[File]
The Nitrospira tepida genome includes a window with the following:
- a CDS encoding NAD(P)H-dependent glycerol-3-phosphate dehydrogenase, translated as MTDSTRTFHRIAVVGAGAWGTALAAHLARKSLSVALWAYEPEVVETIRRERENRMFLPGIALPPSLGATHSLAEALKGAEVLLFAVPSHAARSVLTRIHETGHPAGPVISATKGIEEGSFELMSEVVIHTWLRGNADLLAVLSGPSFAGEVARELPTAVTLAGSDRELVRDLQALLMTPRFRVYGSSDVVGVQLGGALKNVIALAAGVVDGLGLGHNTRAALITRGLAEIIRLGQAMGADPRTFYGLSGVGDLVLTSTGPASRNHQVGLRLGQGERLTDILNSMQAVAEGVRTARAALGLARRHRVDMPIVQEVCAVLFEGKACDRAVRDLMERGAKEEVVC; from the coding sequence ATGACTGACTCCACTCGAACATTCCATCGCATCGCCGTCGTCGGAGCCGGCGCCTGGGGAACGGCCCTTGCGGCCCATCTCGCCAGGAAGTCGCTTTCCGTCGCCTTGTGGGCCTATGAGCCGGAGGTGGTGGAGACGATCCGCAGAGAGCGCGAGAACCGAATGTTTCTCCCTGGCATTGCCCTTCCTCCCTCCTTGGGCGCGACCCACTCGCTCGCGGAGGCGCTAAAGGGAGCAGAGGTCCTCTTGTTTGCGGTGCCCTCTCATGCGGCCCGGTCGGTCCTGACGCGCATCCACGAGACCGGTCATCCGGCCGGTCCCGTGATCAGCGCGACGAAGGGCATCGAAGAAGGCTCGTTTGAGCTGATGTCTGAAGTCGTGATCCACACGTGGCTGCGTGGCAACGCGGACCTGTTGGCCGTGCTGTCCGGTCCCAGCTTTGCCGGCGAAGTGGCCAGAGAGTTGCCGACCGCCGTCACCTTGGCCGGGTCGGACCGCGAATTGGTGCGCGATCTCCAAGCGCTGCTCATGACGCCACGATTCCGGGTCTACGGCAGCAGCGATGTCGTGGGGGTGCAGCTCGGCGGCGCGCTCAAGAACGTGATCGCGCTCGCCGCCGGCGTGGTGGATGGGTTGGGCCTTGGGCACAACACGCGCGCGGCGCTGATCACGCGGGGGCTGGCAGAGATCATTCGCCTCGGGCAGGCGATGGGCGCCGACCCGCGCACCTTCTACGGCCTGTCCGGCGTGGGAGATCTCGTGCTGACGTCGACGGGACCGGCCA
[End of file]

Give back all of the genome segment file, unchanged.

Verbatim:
The Nitrospira tepida genome includes a window with the following:
- a CDS encoding NAD(P)H-dependent glycerol-3-phosphate dehydrogenase, translated as MTDSTRTFHRIAVVGAGAWGTALAAHLARKSLSVALWAYEPEVVETIRRERENRMFLPGIALPPSLGATHSLAEALKGAEVLLFAVPSHAARSVLTRIHETGHPAGPVISATKGIEEGSFELMSEVVIHTWLRGNADLLAVLSGPSFAGEVARELPTAVTLAGSDRELVRDLQALLMTPRFRVYGSSDVVGVQLGGALKNVIALAAGVVDGLGLGHNTRAALITRGLAEIIRLGQAMGADPRTFYGLSGVGDLVLTSTGPASRNHQVGLRLGQGERLTDILNSMQAVAEGVRTARAALGLARRHRVDMPIVQEVCAVLFEGKACDRAVRDLMERGAKEEVVC; from the coding sequence ATGACTGACTCCACTCGAACATTCCATCGCATCGCCGTCGTCGGAGCCGGCGCCTGGGGAACGGCCCTTGCGGCCCATCTCGCCAGGAAGTCGCTTTCCGTCGCCTTGTGGGCCTATGAGCCGGAGGTGGTGGAGACGATCCGCAGAGAGCGCGAGAACCGAATGTTTCTCCCTGGCATTGCCCTTCCTCCCTCCTTGGGCGCGACCCACTCGCTCGCGGAGGCGCTAAAGGGAGCAGAGGTCCTCTTGTTTGCGGTGCCCTCTCATGCGGCCCGGTCGGTCCTGACGCGCATCCACGAGACCGGTCATCCGGCCGGTCCCGTGATCAGCGCGACGAAGGGCATCGAAGAAGGCTCGTTTGAGCTGATGTCTGAAGTCGTGATCCACACGTGGCTGCGTGGCAACGCGGACCTGTTGGCCGTGCTGTCCGGTCCCAGCTTTGCCGGCGAAGTGGCCAGAGAGTTGCCGACCGCCGTCACCTTGGCCGGGTCGGACCGCGAATTGGTGCGCGATCTCCAAGCGCTGCTCATGACGCCACGATTCCGGGTCTACGGCAGCAGCGATGTCGTGGGGGTGCAGCTCGGCGGCGCGCTCAAGAACGTGATCGCGCTCGCCGCCGGCGTGGTGGATGGGTTGGGCCTTGGGCACAACACGCGCGCGGCGCTGATCACGCGGGGGCTGGCAGAGATCATTCGCCTCGGGCAGGCGATGGGCGCCGACCCGCGCACCTTCTACGGCCTGTCCGGCGTGGGAGATCTCGTGCTGACGTCGACGGGACCGGCCA